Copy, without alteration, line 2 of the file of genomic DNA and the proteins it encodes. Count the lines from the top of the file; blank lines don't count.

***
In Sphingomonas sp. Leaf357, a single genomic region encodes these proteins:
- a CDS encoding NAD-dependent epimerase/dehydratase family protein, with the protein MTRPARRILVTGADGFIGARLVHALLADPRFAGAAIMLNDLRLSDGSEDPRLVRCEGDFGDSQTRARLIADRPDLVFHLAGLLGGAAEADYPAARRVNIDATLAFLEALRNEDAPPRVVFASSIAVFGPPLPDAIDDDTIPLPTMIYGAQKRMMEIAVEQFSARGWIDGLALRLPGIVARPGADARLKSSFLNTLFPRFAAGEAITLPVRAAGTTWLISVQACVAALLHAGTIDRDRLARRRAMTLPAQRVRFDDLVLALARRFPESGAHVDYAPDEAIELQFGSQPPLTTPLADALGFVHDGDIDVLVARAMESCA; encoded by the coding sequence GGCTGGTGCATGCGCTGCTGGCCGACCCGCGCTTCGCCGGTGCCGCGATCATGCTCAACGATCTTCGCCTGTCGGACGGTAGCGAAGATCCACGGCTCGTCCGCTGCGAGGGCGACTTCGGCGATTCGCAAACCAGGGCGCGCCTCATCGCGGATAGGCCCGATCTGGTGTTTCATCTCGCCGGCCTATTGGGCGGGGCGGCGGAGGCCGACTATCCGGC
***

- a CDS encoding NAD-dependent epimerase/dehydratase family protein, with the protein MTRPARRILVTGADGFIGARLVHALLADPRFAGAAIMLNDLRLSDGSEDPRLVRCEGDFGDSQTRARLIADRPDLVFHLAGLLGGAAEADYPAARRVNIDATLAFLEALRNEDAPPRVVFASSIAVFGPPLPDAIDDDTIPLPTMIYGAQKRMMEIAVEQFSARGWIDGLALRLPGIVARPGADARLKSSFLNTLFPRFAAGEAITLPVRAAGTTWLISVQACVAALLHAGTIDRDRLARRRAMTLPAQRVRFDDLVLALARRFPESGAHVDYAPDEAIELQFGSQPPLTTPLADALGFVHDGDIDVLVARAMESCA; encoded by the coding sequence GGCTGGTGCATGCGCTGCTGGCCGACCCGCGCTTCGCCGGTGCCGCGATCATGCTCAACGATCTTCGCCTGTCGGACGGTAGCGAAGATCCACGGCTCGTCCGCTGCGAGGGCGACTTCGGCGATTCGCAAACCAGGGCGCGCCTCATCGCGGATAGGCCCGATCTGGTGTTTCATCTCGCCGGCCTATTGGGCGGGGCGGCGGAGGCCGACTATCCGGC